As something of a fond farewell to the games that came before it, Final Fantasy IX is essentially a monument to the history of the entire series up to that point. The countless callbacks and references are still just the surface of a game filled with charm and wit, great characters, a wonderful story, and, once again, an excellent soundtrack from Nobuo Uematsu. [Taneli Palola]
Pokémon Red and Blue
Pokémon Red and Blue is as much a cultural phenomenon as it is a set of video games. With Pokémon, Nintendo and Game Freak tapped into something elemental and primordial — a need to collect, trade, and connect. With adorable monster mascots, and an addictive gameplay loop, Red and Blue changed the landscape of handheld gaming and assisted in securing Nintendo's dominance in the portable space.
The Legend of Zelda: A Link Between Worlds
It might share a bunch of similarities with its predecessor A Link to the Past, but A Link Between Worlds is an original experience — make no mistake. Backed by fresh ideas, brilliantly-designed dungeons and boss battles, and lots of side-quests and secrets, this sequel is one of the finest Zelda games in years.
Metroid Prime had no business being good when it launched in 2002. Built by a new team under the supervision of Nintendo, the game attempted to catapult the Metroid franchise from a 2D side-scroller to a 3D first-person shooter. It was madness; the reaction from fans at E3 2001 said as much. Yet, new-kid-on-the-block Retro scored big right out of the gate, turning in a veritable masterpiece of level design and environmental storytelling.
Resident Evil 2
Directed by Hideki Kamiya and produced by Shinji Mikami, two legends in the field, Resident Evil 2 is perhaps the best "old-school" Resident Evil game. It built upon the foundation of the original game, adding more detailed environments, sharper graphics, and tighter controls. Its greatest attribute, however, is improved replay value, thanks to mini-games and four different story scenarios.
Final Fantasy VI
With so many outstanding Final Fantasy experiences available, it's difficult to identify the best of the bunch. Many fans point to Final Fantasy VI, with its amazing music and art direction, involving storyline, large cast of sympathetic characters, unique events, memorable villain, and deep role-playing gameplay.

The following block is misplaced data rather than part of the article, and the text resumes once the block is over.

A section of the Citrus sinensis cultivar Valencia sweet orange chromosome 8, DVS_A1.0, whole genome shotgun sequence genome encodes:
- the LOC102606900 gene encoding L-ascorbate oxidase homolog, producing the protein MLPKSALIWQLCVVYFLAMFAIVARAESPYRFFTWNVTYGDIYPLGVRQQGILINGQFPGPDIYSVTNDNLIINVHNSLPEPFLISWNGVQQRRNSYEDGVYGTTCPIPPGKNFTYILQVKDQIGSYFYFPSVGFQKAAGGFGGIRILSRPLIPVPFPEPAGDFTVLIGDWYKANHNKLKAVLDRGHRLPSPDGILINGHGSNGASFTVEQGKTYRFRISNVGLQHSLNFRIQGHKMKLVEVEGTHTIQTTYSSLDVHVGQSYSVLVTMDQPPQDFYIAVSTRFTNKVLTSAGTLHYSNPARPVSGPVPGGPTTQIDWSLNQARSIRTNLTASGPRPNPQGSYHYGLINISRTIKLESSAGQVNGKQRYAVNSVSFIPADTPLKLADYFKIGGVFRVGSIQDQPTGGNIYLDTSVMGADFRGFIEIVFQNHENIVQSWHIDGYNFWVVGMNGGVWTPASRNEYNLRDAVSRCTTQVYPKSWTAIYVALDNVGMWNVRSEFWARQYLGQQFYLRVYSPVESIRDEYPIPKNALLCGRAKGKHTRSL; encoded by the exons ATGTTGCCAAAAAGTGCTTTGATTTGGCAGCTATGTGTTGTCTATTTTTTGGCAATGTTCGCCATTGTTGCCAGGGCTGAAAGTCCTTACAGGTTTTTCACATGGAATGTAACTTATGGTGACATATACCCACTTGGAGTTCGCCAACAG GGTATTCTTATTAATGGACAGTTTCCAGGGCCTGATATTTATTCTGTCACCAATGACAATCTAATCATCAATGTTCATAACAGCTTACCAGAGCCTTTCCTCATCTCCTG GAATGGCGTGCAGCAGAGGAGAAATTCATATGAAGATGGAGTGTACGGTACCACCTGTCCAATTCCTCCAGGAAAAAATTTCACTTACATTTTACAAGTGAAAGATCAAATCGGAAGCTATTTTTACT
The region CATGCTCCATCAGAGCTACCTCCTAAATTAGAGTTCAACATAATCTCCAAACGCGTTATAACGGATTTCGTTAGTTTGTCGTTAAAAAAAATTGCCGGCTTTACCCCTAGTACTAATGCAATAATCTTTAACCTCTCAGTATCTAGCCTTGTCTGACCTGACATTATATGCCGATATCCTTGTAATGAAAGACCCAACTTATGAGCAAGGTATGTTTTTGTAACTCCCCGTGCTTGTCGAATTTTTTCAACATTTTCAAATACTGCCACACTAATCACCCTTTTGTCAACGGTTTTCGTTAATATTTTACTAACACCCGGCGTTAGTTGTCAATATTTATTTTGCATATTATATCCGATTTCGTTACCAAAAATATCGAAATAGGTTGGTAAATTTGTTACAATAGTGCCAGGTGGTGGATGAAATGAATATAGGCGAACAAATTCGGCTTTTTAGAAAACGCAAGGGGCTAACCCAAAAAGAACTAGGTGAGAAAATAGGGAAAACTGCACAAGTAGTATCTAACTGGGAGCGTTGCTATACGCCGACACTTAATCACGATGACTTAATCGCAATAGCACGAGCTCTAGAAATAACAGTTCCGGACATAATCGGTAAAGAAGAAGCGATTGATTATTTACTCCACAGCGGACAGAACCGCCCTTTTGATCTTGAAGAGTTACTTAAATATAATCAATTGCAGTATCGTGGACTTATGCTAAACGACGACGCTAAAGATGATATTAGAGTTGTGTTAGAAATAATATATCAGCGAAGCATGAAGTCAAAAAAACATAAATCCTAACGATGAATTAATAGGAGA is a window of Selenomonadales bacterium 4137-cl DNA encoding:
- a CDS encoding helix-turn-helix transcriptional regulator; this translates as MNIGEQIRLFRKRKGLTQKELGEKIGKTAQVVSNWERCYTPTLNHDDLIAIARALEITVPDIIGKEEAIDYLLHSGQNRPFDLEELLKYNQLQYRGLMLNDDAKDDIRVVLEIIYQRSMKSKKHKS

Final Fantasy VIII
While it's one of the more divisive entries in the long running series, Final Fantasy VIII has managed to develop a strong following regardless thanks to its excellent soundtrack, interesting story, (mostly) well-developed characters and the highly customizable junction system. The game certainly has its flaws and weaknesses, but they are constantly overshadowed by the its strengths. [Taneli Palola]
Developed by Square's "Dream Team," Chrono Trigger charms instantly with colorful characters, a brilliant storyline, and unprecedented gameplay mechanics for a JRPG. Time travelling has never been this fun and this well-executed, as Crono and his friends do all they can to stop Lavos from destroying the earth in AD 1999. The campaign is relatively short by role-playing standards, but multiple endings give it a lot of staying power. [TruckOSaurus]
Resident Evil 4
For Resident Evil 4, Capcom ditched the cumbersome control schemes and fixed camera angles of previous installments and, in the process, transformed the survival-horror series into something akin to a third-person shooter. The positive and negative aspects of its legacy are debatable, but the game itself is undeniably great.
Star Wars: Knights of the Old Republic
Canadian developer BioWare has come under scrutiny as of late, but back in 2003, with Star Wars: Knights of the Old Republic, the studio was in its prime. BioWare crafted an incredibly-detailed and alive Star Wars universe, occupied by memorable characters, shocking revelations, meaningful moral choices, and tons of content.
Uncharted 2: Among Thieves
The Uncharted series has seen quite a few high points since its inception, but no game in the franchise matches the intensity and playability of Uncharted 2: Among Thieves. It's the ideal blend of arcade action and cinematic presentation, with some of the finest shoot-outs and set pieces of the entire seventh generation of video games.
That's the end of Part IV! Coming up in Part V is a cult classic that's getting a remake next month; a killer app on Microsoft's first foray into the console market; and an interstellar adventure for gaming's most popular mascot.